As I type this title, a soundbite from the decade of psychedelia, mod style, op art and youth revolution comes to mind. For me, as well as for other literature enthusiasts, the need to “feed your head” is real and constant. If you are moved by a continual curiosity about thoughts which have been set to paper, there is nothing that will interest you more than seeking out varied writings, especially those by up-and-coming poets, short story or tale writers and novelists. One such example is Aedyn Jak, whose latest work I will be reviewing in this post.
Jak’s works approach the creation of art from multiple perspectives. Each publication contains not just writings, but extensive sketches, doodles, illustrations and symbols. The photographs that are featured on some pages present the notion of the artist as canvas, informing some of the verses and complementing certain themes and conceits. This helps the reader to better become immersed in realms which are dark, yet also luminous; arcane, yet lucid; simultaneously mystical and urban, lecherous and pristine. Such dichotomies are also present in Aedyn Jak’s previous works, the 2015 collection of poems with some short stories entitled “Disquiet Milk” as well as last year’s “Magic Rope”, which brought together both poetry and prose. With PostHuman Blaze, however, there is a third area of symbolism and being that is significant enough to be accorded its own subsection, therefore the above qualities are to be found in conditions or states which have been named as “Exquisite Human”, “Exquisite NonHuman” and “Exquisite PostHuman”. The qualifier is a reminder that, as fluid beings, we must revel in these varying states of consciousness. Whichever section of PostHuman Blaze we most identify with may be predicated upon a number of things: a particular mood or feeling we happen to be imbued with on a given day, but also perhaps the extent of our understanding of such emotions and impulses.
Poems such as “Exquisite Wings”, found in the first section, reimagine a human encounter as the most gorgeous of insects. Jak plays on the lack of textures inherent in the verses, endowing every movement with an airiness that belies the corporeality of the poem’s persona and their companion:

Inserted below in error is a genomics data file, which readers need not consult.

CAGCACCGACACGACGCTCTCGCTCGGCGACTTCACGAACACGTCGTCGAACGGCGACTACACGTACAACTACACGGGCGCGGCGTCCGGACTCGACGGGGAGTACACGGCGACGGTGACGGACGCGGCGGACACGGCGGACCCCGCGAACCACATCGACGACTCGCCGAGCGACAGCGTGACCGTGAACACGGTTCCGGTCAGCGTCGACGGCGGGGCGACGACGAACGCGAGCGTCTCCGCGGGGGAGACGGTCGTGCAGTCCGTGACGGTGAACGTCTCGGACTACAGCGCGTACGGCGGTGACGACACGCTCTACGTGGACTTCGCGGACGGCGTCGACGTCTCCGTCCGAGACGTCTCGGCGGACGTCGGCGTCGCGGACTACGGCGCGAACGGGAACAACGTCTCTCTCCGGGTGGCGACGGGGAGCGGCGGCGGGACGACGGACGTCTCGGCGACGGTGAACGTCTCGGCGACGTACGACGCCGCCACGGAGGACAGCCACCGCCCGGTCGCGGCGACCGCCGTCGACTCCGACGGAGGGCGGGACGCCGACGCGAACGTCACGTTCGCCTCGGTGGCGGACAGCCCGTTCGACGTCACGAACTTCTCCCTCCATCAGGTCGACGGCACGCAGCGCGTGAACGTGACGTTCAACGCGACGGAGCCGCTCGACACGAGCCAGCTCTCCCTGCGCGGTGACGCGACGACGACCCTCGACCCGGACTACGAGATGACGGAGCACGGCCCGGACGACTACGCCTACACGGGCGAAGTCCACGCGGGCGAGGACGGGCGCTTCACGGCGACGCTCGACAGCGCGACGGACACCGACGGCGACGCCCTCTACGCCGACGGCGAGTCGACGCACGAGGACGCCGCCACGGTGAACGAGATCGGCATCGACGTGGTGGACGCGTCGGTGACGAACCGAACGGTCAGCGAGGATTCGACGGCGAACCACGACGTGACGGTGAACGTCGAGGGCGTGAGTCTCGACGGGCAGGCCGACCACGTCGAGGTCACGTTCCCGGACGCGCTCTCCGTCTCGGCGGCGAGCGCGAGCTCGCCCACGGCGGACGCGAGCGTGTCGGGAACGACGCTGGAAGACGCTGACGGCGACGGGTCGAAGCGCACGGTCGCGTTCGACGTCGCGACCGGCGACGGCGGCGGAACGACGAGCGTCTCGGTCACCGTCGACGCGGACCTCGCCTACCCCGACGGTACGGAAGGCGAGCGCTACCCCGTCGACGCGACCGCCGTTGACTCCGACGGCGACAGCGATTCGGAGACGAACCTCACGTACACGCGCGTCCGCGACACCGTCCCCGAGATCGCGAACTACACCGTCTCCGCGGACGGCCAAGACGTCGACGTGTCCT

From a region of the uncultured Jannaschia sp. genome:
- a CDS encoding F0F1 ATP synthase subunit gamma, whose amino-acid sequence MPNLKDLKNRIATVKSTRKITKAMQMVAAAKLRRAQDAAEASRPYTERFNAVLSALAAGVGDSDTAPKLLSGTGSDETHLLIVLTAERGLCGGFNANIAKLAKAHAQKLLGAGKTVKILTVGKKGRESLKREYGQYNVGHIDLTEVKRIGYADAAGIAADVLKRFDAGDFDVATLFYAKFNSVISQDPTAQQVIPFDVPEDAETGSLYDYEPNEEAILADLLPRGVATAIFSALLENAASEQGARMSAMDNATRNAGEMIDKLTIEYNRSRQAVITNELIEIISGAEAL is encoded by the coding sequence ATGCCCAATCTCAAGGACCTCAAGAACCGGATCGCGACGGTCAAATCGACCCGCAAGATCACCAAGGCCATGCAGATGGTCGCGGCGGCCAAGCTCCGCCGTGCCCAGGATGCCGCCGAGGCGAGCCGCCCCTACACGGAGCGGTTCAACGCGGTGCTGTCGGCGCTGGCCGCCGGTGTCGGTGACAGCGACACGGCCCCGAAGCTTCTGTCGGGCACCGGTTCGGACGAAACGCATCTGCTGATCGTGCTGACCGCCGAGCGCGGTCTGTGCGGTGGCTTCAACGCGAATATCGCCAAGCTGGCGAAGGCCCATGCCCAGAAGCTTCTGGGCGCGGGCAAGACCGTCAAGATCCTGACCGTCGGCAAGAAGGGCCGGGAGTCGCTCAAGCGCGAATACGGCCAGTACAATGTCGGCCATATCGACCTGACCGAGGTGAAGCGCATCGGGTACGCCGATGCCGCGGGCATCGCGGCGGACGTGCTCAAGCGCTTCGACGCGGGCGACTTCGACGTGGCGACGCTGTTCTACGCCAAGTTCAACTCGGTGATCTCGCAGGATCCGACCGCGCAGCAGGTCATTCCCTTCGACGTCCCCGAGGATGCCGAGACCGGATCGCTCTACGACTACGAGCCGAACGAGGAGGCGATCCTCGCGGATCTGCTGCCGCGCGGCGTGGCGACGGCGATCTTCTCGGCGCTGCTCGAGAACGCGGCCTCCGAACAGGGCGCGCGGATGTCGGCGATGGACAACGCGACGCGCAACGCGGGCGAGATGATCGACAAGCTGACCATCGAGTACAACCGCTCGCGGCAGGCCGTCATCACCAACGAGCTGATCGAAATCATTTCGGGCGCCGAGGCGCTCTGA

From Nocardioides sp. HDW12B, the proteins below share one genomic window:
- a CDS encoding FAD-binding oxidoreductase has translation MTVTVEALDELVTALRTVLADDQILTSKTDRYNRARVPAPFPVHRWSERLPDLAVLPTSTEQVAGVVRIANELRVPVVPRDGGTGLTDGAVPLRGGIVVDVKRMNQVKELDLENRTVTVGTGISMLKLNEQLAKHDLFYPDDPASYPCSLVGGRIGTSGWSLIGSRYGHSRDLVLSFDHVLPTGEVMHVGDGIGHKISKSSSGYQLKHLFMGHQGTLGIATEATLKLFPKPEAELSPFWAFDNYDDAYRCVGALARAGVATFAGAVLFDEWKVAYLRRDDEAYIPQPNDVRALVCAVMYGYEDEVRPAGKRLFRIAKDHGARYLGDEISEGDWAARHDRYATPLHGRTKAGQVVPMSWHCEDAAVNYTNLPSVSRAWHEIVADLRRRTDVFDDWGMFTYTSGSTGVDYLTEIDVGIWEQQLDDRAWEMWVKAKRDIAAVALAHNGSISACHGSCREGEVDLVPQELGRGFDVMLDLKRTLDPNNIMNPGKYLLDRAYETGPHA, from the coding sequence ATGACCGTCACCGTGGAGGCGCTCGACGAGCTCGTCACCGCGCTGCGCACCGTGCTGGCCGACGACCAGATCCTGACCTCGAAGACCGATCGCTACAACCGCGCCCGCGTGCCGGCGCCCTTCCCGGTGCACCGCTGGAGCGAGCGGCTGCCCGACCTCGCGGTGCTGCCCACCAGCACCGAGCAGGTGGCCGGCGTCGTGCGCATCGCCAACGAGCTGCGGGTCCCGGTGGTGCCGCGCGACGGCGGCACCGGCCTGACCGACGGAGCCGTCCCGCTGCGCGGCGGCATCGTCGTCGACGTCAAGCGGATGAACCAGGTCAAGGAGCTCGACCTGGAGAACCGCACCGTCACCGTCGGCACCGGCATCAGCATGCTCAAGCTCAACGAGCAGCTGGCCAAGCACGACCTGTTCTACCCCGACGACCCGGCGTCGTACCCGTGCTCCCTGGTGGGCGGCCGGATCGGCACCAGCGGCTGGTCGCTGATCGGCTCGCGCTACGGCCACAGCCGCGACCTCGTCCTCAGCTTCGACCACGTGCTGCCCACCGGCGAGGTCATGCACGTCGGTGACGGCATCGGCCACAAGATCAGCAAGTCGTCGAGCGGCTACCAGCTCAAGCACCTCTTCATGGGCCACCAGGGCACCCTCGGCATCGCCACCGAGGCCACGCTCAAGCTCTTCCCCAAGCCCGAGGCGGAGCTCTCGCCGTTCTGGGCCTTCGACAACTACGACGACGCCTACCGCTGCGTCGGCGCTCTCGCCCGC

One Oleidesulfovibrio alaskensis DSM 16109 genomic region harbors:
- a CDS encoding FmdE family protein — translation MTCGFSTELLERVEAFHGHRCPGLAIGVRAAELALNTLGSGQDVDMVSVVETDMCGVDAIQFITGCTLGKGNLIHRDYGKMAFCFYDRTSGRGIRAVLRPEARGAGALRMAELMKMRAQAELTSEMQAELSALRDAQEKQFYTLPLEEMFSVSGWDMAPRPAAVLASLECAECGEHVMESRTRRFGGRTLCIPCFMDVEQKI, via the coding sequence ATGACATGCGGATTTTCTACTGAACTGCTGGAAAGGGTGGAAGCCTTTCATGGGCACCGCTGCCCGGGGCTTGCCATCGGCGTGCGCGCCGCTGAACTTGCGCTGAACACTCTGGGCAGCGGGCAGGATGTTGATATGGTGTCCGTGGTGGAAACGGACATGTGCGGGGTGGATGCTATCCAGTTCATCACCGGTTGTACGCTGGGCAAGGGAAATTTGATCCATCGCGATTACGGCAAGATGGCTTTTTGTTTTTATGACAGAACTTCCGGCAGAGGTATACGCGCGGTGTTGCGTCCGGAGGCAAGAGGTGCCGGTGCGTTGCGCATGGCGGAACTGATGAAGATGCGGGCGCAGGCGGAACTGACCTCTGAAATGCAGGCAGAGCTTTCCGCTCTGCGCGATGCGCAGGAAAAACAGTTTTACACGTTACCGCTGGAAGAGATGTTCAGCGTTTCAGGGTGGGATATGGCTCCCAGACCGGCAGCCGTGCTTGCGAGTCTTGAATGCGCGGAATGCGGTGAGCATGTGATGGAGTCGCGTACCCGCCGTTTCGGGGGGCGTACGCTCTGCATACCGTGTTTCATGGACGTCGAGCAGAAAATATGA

A cricket catches a drift
And lands on her hair
She notices not
And I don’t Speak a word
It is this – the insect
That adds something
We sail up the stairs
Shoulders sloped to incline
Our attire rustling,
Now Lights all-a-sudden bear down,
We glide through French doors
In the next section, we permit the occasional and troubling yet delicious and animalistic sense of fury and unbridled desire for violence to wash over us in “Demon”, gasping at the intensity of it:-
Demon inside starts colouring cells
With sordid sick stains
Squeezing angst from ancient hells
We say and think the worst of things
Strangling anything that dares to sing
Eyes go dark and widen with strain
Betraying demonic thoughts that reign
And it is all too much ,
Invoking all death with absolute might
Believing our core is built of spite...
Aside from its flirtation with the notion of the liminal, or the multiplicity of states, PostHuman Blaze is also remarkable for its futurity, or heightened sense of the future. Throughout the book’s different sections, the personae in the poems move between different time zones, but always seem to be calling forth what has not yet arrived, whether it is a quasi-apocalyptic intimation of some kind of sacrifice in “It Will Come”, in its echoes of Yeats’s “The Second Coming”, the protector of “sacred ancient life” and “children of minds living beyond their times” in “Custodian II”, or the lure of the shaman-like presence summoning his disciple lover in “Sacred Dance”. It is this draw to the what-will-happen that permeates PostHuman Blaze with an essence that is not only informative, or somewhat advisory, but also imminent – as Jak puts it, it may be termed a kind of ‘download poetry’ for the digital age. The proliferation of images in the text serve to enhance the reader’s sensory experience of this illuminating work, with the photography acting as a complementary, rather than supplementary, visual narrative. Complex but uplifting, the work in its entirety will doubtless serve as inspiration for readers who are not content with a single definition of human existence.
“PostHuman Blaze” will be officially launched on Tuesday the 11th of December at 19:00, at the Rumours Pieta’ Bocci Club. To know more about the writer, visit www.jonaedynking.com
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